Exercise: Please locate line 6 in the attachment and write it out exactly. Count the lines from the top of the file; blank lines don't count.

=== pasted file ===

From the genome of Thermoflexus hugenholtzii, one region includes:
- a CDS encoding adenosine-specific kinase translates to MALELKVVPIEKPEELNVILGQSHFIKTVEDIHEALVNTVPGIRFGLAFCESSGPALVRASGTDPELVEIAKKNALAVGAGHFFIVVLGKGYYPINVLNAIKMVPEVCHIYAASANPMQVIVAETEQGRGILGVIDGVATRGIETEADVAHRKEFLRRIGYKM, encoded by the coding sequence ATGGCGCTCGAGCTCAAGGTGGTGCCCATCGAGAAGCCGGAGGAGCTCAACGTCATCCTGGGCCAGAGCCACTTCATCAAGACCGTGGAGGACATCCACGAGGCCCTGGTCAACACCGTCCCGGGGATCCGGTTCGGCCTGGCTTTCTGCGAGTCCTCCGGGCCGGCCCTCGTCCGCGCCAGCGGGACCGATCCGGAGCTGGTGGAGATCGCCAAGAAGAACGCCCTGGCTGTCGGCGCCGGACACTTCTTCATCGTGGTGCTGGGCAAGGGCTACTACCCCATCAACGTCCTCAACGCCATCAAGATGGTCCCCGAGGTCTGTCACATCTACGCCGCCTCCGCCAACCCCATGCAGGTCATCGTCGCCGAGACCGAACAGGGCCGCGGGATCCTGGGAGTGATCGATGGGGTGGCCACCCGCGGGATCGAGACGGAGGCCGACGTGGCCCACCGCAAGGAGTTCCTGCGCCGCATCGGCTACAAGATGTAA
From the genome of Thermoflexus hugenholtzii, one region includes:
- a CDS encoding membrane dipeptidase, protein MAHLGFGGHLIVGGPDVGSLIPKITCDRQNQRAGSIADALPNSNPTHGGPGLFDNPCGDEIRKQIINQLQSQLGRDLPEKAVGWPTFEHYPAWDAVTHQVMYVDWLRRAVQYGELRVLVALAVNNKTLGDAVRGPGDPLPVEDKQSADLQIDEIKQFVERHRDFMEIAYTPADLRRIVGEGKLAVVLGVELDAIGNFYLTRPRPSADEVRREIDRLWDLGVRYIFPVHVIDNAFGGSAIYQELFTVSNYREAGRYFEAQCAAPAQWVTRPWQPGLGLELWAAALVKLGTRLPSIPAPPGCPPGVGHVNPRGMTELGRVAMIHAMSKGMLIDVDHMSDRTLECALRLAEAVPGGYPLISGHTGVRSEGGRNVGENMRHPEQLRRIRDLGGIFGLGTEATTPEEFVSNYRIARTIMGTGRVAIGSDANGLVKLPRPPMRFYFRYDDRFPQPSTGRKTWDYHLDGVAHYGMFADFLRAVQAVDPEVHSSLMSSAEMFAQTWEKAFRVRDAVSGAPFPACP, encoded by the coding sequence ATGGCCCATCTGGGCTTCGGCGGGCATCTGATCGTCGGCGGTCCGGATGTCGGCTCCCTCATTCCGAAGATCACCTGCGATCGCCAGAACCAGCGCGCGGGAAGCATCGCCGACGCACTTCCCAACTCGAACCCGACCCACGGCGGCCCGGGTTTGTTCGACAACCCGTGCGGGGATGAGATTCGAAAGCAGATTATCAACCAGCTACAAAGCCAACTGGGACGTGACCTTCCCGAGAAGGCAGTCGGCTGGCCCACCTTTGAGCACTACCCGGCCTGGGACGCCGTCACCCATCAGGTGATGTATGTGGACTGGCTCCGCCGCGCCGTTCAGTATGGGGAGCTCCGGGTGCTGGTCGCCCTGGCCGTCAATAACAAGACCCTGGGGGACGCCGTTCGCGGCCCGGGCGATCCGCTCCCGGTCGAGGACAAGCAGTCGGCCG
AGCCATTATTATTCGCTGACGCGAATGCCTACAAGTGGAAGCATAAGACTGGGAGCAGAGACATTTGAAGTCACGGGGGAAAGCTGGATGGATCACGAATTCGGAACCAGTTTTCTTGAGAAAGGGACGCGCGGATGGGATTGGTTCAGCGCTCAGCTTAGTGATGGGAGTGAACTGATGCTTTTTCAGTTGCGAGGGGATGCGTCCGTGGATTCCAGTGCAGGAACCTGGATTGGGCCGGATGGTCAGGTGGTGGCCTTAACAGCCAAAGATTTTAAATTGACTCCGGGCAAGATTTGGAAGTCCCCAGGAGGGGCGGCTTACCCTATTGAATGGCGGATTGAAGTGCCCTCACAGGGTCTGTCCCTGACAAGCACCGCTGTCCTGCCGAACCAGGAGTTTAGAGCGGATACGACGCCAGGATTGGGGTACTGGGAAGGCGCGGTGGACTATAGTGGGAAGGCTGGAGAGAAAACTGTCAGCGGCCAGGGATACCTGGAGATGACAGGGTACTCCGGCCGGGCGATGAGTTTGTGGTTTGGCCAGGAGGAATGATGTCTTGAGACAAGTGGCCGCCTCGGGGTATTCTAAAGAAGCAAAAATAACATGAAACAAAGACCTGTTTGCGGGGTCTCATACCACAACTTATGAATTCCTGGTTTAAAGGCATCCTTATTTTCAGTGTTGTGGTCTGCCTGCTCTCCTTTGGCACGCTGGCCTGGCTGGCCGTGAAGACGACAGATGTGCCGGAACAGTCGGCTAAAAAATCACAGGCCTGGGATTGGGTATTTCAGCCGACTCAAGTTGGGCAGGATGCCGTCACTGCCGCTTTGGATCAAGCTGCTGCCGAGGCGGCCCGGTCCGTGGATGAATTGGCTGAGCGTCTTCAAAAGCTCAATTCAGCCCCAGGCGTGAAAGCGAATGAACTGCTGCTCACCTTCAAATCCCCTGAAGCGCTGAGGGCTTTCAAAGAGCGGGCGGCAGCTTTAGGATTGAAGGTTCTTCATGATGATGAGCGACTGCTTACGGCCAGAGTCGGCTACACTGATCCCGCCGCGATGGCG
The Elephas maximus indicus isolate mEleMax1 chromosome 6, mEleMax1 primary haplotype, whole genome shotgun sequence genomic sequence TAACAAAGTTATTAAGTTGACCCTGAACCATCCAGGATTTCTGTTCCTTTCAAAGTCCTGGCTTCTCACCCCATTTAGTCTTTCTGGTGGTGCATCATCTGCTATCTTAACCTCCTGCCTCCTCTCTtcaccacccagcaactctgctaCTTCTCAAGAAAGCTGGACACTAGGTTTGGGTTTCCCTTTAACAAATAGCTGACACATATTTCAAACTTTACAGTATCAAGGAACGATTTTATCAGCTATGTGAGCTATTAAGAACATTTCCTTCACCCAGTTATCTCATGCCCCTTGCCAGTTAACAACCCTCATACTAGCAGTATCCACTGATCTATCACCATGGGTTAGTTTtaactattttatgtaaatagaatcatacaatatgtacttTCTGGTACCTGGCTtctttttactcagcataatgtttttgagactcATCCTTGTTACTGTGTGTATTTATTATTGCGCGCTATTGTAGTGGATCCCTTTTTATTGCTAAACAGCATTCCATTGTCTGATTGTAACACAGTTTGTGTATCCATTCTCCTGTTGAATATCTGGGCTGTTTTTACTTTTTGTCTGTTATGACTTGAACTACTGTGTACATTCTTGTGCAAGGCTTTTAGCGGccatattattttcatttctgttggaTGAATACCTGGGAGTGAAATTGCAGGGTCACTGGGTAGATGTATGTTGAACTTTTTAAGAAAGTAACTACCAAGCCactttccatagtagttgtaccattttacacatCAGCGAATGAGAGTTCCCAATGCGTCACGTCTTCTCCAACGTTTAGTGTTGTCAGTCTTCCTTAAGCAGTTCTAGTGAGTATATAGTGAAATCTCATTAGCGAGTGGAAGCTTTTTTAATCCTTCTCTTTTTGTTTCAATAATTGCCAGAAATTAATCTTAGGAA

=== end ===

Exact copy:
The Elephas maximus indicus isolate mEleMax1 chromosome 6, mEleMax1 primary haplotype, whole genome shotgun sequence genomic sequence TAACAAAGTTATTAAGTTGACCCTGAACCATCCAGGATTTCTGTTCCTTTCAAAGTCCTGGCTTCTCACCCCATTTAGTCTTTCTGGTGGTGCATCATCTGCTATCTTAACCTCCTGCCTCCTCTCTtcaccacccagcaactctgctaCTTCTCAAGAAAGCTGGACACTAGGTTTGGGTTTCCCTTTAACAAATAGCTGACACATATTTCAAACTTTACAGTATCAAGGAACGATTTTATCAGCTATGTGAGCTATTAAGAACATTTCCTTCACCCAGTTATCTCATGCCCCTTGCCAGTTAACAACCCTCATACTAGCAGTATCCACTGATCTATCACCATGGGTTAGTTTtaactattttatgtaaatagaatcatacaatatgtacttTCTGGTACCTGGCTtctttttactcagcataatgtttttgagactcATCCTTGTTACTGTGTGTATTTATTATTGCGCGCTATTGTAGTGGATCCCTTTTTATTGCTAAACAGCATTCCATTGTCTGATTGTAACACAGTTTGTGTATCCATTCTCCTGTTGAATATCTGGGCTGTTTTTACTTTTTGTCTGTTATGACTTGAACTACTGTGTACATTCTTGTGCAAGGCTTTTAGCGGccatattattttcatttctgttggaTGAATACCTGGGAGTGAAATTGCAGGGTCACTGGGTAGATGTATGTTGAACTTTTTAAGAAAGTAACTACCAAGCCactttccatagtagttgtaccattttacacatCAGCGAATGAGAGTTCCCAATGCGTCACGTCTTCTCCAACGTTTAGTGTTGTCAGTCTTCCTTAAGCAGTTCTAGTGAGTATATAGTGAAATCTCATTAGCGAGTGGAAGCTTTTTTAATCCTTCTCTTTTTGTTTCAATAATTGCCAGAAATTAATCTTAGGAA